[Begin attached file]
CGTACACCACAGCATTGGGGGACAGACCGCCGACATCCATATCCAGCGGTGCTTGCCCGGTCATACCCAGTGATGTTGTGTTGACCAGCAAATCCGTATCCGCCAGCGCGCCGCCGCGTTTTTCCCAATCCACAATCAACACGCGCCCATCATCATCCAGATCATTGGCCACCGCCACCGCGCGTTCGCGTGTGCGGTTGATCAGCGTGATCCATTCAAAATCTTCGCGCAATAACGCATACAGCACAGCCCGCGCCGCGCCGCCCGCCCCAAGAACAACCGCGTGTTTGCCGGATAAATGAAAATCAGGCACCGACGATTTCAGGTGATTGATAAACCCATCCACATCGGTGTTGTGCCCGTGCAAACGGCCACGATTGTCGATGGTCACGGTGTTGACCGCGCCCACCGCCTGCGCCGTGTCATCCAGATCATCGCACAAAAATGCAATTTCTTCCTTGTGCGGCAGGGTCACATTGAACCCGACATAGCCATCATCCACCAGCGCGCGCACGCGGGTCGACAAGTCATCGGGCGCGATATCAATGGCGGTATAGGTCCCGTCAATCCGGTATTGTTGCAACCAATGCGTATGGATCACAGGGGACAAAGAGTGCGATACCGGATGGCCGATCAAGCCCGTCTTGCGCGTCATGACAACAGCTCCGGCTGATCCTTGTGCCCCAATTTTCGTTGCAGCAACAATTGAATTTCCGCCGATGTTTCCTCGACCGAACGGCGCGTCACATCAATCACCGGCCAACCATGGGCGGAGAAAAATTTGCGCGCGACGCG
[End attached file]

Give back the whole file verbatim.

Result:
CGTACACCACAGCATTGGGGGACAGACCGCCGACATCCATATCCAGCGGTGCTTGCCCGGTCATACCCAGTGATGTTGTGTTGACCAGCAAATCCGTATCCGCCAGCGCGCCGCCGCGTTTTTCCCAATCCACAATCAACACGCGCCCATCATCATCCAGATCATTGGCCACCGCCACCGCGCGTTCGCGTGTGCGGTTGATCAGCGTGATCCATTCAAAATCTTCGCGCAATAACGCATACAGCACAGCCCGCGCCGCGCCGCCCGCCCCAAGAACAACCGCGTGTTTGCCGGATAAATGAAAATCAGGCACCGACGATTTCAGGTGATTGATAAACCCATCCACATCGGTGTTGTGCCCGTGCAAACGGCCACGATTGTCGATGGTCACGGTGTTGACCGCGCCCACCGCCTGCGCCGTGTCATCCAGATCATCGCACAAAAATGCAATTTCTTCCTTGTGCGGCAGGGTCACATTGAACCCGACATAGCCATCATCCACCAGCGCGCGCACGCGGGTCGACAAGTCATCGGGCGCGATATCAATGGCGGTATAGGTCCCGTCAATCCGGTATTGTTGCAACCAATGCGTATGGATCACAGGGGACAAAGAGTGCGATACCGGATGGCCGATCAAGCCCGTCTTGCGCGTCATGACAACAGCTCCGGCTGATCCTTGTGCCCCAATTTTCGTTGCAGCAACAATTGAATTTCCGCCGATGTTTCCTCGACCGAACGGCGCGTCACATCAATCACCGGCCAACCATGGGCGGAGAAAAATTTGCGCGCGACGCG